When it comes to comedian, roaster and always-unapologetic Gilbert Gottfried, nothing is off-limits.
The few who don’t immediately recognize Gilbert Gottfried’s name are still familiar with his loud and raspy voice. After all, that’s what has contributed to more than 30 years comedy credit. From his start at Saturday Night Live to voiceover work in films like Aladdin and Dr. Doolittle to his frequent appearances at the Comedy Central’s celebrity roasts, the voice never seems to get lost. Which brought about his newest tour, “What the Duck!?,” with the name serving as a nod to his affiliation as the Aflac Duck for the insurance provider’s nationally-televised commercials, a job that ended rather publically following some controversial Twitter posts by Gottfried in 2011. He was later replaced by someone who mimics Gottfried’s voice for the character.
Most recently, Gottfried could be found out of his element, in the kitchen as a contestant on the Food Network’s Rachael vs. Guy: Celebrity Cook-off. Unfortunately for him, his take on a peanut butter and jelly sandwich sent him packing after episode one. But the humor wasn’t lost in Gilbert Gottfried, who took some time out to talk with South Jersey Magazine before his performance on Feb. 8 at the Broadway Theatre of Pitman. He shared with us his thoughts on his culinary future, his past inspiration, and what he thinks about social media.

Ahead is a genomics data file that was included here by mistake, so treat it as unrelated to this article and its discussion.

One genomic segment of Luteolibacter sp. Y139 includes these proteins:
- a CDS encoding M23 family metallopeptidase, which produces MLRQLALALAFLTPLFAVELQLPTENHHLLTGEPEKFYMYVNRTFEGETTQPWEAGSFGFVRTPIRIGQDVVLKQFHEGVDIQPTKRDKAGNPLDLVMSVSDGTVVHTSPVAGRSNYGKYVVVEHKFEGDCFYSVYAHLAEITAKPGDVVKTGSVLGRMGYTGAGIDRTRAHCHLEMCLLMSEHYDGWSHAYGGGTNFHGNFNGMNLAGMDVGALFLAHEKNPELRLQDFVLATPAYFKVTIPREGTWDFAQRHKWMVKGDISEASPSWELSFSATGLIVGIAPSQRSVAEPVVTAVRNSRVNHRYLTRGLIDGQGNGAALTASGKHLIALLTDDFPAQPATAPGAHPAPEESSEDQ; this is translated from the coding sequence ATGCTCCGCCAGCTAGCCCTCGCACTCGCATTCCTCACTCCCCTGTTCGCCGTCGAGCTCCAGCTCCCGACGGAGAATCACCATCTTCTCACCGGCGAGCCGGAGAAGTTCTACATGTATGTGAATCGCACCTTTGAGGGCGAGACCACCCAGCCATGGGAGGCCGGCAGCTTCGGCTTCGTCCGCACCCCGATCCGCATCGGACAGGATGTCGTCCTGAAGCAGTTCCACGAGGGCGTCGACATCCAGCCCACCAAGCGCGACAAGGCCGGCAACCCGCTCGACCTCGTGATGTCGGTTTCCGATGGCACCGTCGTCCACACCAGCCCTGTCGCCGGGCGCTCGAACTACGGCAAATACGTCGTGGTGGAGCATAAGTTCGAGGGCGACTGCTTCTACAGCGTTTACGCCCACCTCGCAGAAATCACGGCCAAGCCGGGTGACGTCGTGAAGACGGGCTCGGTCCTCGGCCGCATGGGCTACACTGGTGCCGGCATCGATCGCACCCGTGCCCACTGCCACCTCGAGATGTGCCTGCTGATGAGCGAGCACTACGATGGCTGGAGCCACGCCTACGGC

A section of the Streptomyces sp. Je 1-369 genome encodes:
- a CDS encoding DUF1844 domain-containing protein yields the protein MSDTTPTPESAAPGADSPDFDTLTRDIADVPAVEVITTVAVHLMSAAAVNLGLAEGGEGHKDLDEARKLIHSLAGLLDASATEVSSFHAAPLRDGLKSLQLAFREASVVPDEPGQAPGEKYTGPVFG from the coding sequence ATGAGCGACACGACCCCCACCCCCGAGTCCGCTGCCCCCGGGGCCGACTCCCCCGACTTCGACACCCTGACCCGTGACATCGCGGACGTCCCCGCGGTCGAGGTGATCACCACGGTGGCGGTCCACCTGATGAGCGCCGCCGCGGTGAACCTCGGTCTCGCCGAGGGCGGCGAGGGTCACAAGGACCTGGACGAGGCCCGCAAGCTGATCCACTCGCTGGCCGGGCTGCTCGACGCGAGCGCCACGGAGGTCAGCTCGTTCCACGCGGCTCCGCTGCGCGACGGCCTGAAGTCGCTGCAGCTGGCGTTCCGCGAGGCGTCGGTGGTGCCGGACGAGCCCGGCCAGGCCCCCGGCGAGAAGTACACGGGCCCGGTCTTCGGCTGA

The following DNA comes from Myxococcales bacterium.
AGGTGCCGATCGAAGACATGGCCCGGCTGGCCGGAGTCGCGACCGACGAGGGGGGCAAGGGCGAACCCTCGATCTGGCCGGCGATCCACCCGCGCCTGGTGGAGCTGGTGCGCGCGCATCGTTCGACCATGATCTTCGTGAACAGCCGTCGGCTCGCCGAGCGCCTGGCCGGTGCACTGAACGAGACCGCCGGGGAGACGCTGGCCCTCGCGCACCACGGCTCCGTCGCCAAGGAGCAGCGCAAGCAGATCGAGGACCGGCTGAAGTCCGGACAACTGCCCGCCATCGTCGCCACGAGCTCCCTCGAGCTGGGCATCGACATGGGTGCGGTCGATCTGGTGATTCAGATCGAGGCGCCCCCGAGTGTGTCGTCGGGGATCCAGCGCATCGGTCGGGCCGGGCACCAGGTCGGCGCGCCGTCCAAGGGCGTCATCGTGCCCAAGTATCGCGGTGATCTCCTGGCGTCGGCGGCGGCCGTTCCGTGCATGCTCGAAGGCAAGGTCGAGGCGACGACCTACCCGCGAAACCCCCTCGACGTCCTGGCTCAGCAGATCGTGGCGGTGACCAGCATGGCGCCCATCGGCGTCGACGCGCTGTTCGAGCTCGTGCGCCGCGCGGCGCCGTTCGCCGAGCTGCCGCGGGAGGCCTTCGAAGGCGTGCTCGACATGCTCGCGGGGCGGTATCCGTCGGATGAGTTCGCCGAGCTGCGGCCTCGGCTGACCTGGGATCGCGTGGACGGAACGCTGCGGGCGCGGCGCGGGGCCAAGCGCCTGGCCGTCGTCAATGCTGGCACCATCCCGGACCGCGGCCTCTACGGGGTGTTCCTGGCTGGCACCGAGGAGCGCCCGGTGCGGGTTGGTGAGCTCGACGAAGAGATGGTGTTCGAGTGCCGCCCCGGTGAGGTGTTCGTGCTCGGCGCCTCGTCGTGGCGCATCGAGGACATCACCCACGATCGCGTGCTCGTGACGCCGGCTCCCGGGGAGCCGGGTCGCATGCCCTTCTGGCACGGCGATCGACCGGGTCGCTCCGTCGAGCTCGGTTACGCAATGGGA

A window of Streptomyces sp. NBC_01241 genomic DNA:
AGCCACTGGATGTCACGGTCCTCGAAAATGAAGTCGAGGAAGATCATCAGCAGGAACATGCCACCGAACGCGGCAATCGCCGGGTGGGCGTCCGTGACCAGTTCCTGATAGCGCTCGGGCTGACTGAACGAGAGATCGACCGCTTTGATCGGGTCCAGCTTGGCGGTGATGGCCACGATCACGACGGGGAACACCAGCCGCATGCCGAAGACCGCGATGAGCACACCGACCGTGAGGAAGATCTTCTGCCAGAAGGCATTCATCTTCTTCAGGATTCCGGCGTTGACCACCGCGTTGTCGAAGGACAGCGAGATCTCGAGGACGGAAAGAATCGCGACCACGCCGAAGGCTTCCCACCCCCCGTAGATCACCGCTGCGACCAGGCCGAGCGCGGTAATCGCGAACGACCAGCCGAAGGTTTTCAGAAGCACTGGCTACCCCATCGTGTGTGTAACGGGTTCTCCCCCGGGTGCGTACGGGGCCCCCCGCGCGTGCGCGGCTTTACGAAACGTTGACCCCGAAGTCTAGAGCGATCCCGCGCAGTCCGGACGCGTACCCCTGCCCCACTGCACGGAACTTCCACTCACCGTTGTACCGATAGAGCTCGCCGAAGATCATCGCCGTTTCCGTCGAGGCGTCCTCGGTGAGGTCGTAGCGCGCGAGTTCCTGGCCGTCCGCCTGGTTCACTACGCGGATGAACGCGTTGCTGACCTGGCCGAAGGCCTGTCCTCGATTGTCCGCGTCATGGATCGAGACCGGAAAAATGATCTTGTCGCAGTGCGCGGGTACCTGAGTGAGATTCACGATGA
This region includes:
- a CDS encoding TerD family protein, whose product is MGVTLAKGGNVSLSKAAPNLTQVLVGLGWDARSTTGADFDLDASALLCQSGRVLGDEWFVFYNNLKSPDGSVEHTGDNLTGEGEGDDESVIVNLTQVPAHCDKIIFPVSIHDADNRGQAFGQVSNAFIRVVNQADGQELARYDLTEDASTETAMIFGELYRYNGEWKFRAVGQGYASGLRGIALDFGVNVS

SOUTH JERSEY MAGAZINE: You’ve become a staple in the comedy world through the course of several decades. How do you keep your interest peaked and your material alive for fans?
GILBERT GOTTFRIED: That’s something I keep asking myself, and I think, like everybody else in the business, it’s going to all stop one day, or they’ll just catch on that you were a fraud all this time. It’s still a hard one to figure out. Every so often when I’m on stage I’ll have a split second where I think, ‘This is a weird profession. I’m up here acting stupid and people are staring at me.’
SJM: How has your standup changed since your start as a teenager?
GG: It hasn’t gotten any better. And I haven’t written anything new. I’m going to be opening [in Pitman] with: “Hey folks, how about that show Bonanza?
SJM: Who was your early-comedy inspiration?
GG: There were so many, because TV back then had so many different variety shows. There were different standup comics on there, and then you would watch old movie comics like the Marx brothers, Jerry Lewis. There was so much variety.
SJM: I’m not sure if your comedy matches that of late ’60ss variety shows.
GG: No, you’re right. I think within two seconds of my show today I would have gotten any show cancelled back then.
SJM: How does it feel to be an inspiration to other comedians in the business?